The microscope is on the Pittsburgh Steelers' top two draft picks. They're expected to turn that shoddy offensive line into a strength.
But what about Ramon Foster?
Foster could be considered part of the Steelers' problems on the offensive line since he came on board as an undrafted free agent in 2009.
Considering all the hype surrounding David DeCastro and Mike Adams, it would be a disappointment if both weren't starting in Denver on Sept. 9.
However, Foster likely will make the team, and DeCastro will have to beat him out to earn the starting job at right guard.
DeCastro and Foster both started Thursday in the Steelers' preseason opener at Philadelphia.
With starting left guard Willie Colon injured (what else is new?), Foster started at left guard with DeCastro at right guard.
Preseason games aren't about the score—they're about evaluating players.
If the Steelers' offensive line is to improve, depth will be important. That's where Foster comes in. So let's focus on Foster and assess how he did.
In general, the 6'6", 325-pound Foster was a little better as a run-blocker than a pass-blocker against the Eagles.
His highlight of the night came on the third and fourth plays of the second quarter. He helped spring Chris Rainey for a 14-yard gain by blocking defensive tackle Derek Landri. Rainey ran right around the Foster-Landri engagement on the play.
On the next play, the 26-year-old Foster beat second-year defensive tackle Cedric Thornton on Jonathan Dwyer's 33-yard gain that moved the Steelers to the Eagles' 3-yard line.
Foster's run-blocking wasn't quite as good in the red zone. He provided little help on a 1-yard loss and a 2-yard gain.
Then Foster neutralized Thornton again on Byron Leftwich's 2-yard touchdown pass to Emmanuel Sanders. He didn't need to hold the block very long, but he got the job done.
Earlier in the drive, Foster got to the second level on a 7-yard gain by Dwyer.
Foster started the game well, beating Landri clean on the first play from scrimmage as Ben Roethlisberger threw a 5-yard pass to Isaac Redman. He got Landri on the ground two plays later on Roethlisberger's 7-yard pass to David Johnson and handled Landri again on the next play to open a hole for Redman, who ran for five yards.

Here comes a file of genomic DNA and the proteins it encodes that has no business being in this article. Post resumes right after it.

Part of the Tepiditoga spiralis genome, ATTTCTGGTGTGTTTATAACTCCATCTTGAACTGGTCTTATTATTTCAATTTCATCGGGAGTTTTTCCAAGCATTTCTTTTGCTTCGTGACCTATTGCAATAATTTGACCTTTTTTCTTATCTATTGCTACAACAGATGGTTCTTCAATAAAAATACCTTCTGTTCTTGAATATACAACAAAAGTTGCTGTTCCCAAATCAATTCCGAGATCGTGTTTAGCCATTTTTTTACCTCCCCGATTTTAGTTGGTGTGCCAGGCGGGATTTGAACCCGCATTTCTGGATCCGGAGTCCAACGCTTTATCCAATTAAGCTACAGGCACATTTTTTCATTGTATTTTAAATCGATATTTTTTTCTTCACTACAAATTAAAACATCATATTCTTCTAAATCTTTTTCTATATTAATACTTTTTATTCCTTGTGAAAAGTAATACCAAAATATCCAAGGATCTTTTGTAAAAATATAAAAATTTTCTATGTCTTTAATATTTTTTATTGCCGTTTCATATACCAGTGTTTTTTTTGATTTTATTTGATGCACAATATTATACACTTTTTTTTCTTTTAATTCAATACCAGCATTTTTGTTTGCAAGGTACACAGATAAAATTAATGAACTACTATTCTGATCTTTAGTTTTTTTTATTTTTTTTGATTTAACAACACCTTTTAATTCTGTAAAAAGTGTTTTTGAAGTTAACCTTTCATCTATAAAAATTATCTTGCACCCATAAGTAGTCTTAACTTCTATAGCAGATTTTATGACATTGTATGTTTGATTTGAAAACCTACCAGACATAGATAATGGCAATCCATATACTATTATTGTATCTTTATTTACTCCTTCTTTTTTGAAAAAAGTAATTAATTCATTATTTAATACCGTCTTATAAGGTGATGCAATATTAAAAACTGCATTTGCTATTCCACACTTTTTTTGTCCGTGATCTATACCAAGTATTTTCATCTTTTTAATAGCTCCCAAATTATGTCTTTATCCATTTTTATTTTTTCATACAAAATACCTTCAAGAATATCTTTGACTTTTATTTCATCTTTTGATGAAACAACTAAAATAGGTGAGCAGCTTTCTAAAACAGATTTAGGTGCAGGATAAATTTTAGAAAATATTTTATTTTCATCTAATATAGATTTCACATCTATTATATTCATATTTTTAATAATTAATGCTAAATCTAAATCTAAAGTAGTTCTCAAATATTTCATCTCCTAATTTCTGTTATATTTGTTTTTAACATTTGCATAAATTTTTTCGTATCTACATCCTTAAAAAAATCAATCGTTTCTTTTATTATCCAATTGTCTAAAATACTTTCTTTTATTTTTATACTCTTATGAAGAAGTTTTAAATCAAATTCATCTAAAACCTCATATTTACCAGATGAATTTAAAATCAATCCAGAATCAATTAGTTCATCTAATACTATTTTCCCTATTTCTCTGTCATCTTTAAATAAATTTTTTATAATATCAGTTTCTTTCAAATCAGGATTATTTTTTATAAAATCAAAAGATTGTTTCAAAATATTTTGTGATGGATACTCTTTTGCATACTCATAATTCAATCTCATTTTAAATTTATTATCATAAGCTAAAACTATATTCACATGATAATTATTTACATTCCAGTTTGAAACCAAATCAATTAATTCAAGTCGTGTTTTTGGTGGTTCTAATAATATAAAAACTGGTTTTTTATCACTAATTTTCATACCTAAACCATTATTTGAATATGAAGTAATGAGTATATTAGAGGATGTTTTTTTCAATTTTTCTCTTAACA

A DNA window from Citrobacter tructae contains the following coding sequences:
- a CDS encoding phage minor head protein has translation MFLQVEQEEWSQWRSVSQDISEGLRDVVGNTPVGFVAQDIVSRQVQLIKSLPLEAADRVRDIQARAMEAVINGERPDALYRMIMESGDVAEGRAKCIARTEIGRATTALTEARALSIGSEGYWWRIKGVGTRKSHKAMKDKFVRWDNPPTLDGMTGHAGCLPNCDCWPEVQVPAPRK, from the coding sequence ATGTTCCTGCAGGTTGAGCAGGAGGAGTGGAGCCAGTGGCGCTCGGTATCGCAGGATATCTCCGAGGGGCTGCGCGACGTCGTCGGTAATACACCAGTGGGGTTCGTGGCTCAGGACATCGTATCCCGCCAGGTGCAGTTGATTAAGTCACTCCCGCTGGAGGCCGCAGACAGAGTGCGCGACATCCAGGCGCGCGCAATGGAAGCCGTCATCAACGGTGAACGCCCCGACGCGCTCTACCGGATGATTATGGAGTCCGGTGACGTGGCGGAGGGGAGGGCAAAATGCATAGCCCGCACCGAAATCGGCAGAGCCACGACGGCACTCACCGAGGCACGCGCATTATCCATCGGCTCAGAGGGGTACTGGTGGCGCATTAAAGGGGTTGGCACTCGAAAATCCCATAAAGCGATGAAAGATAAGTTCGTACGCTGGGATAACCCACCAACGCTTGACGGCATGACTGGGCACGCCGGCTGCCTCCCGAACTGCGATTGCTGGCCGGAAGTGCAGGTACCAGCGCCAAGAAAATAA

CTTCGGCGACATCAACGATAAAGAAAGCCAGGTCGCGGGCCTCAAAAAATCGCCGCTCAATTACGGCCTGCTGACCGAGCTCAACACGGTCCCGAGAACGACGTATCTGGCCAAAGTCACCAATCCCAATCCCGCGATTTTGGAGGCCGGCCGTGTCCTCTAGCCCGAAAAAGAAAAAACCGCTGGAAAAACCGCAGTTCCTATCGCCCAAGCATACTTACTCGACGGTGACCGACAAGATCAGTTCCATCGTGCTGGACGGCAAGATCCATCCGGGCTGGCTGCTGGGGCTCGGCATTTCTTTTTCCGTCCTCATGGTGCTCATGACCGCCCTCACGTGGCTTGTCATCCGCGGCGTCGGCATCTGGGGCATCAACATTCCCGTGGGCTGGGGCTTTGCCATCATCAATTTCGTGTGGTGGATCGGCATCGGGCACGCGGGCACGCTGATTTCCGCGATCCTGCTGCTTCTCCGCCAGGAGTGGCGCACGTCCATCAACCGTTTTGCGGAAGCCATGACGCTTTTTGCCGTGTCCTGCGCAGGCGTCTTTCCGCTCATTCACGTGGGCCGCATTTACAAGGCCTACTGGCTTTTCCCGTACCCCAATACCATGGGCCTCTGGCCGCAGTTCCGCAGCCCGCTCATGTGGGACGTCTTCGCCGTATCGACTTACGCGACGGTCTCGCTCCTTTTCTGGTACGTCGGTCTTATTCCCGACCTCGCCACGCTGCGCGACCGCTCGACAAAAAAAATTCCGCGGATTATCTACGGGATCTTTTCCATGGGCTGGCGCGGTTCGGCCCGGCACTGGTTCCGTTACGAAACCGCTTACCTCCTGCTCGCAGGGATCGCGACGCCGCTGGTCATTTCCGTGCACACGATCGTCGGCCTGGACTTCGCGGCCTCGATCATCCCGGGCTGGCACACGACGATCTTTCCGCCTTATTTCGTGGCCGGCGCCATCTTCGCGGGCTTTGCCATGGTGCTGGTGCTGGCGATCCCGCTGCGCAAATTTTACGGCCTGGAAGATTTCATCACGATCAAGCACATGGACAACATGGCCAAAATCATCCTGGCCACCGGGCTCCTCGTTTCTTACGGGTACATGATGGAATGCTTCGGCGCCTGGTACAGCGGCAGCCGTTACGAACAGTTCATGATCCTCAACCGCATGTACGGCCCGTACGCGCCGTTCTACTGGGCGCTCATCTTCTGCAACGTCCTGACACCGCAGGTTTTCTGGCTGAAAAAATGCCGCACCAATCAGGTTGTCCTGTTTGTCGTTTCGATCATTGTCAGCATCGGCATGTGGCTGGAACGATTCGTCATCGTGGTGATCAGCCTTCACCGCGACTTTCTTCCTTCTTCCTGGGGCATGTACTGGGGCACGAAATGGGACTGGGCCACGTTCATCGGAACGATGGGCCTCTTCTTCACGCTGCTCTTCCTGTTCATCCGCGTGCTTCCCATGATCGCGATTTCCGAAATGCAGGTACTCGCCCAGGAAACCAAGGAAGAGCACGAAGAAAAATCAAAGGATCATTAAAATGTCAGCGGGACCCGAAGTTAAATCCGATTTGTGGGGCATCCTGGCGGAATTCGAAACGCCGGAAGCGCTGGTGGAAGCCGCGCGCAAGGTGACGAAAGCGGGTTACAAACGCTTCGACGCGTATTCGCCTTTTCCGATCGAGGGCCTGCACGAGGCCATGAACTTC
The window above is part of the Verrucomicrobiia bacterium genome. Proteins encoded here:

Foster and Maurkice Pouncey double-teamed Landri to protect Roethlisberger on an 8-yard pass to Rainey, which set up a 4th-and-1.
Redman gained three yards on the 4th-and-1, but Foster can't be credited too much. Redman made that play with his ability to run around the pile and didn't need or get much blocking.
Steelers quarterbacks were sacked four times in the first half. Two were not Foster's fault. He shares the blame with the rest of the offensive line on the third and is largely responsible for the fourth.
Roethlisberger was sacked twice on the opening series, a 15-play, 51-yard drive that led to Shaun Suisham's 46-yard field goal.
The first sack, by Phillip Hunt, wasn't Foster's fault because he handled Thornton with Pouncey's help.
On the second sack, the pocket collapsed when Landri got around Foster. Darryl Tapp and Brian Rolle combined to take down Roethlisberger.
After the first two series, which resulted in a field goal and a touchdown, Foster's performance declined because he was surrounded by more second-teamers.
Trai Essex, Kelvin Beachum, Doug Legursky (who also played the second series) and DeCastro joined Foster on the third series, and the entire line broke down on Brandon Graham's sack of Leftwich, which dragged the Steelers back seven yards. The drive went three-and-out.
The Steelers' red-zone woes continued late in the second quarter.
Al Woods' 43-yard interception return to the Eagles' 4-yard line yielded only a field goal. The Steelers lost a yard, gained it back, then Landri tackled Rainey for a 9-yard loss because Foster blocked the wrong guy.
Foster wasn't terrible at left guard in the preseason opener, but there's plenty of room for improvement.
In this new era of euphoria surrounding the Steelers' rejuvenated offensive line, more will be expected from starters than what Foster showed.
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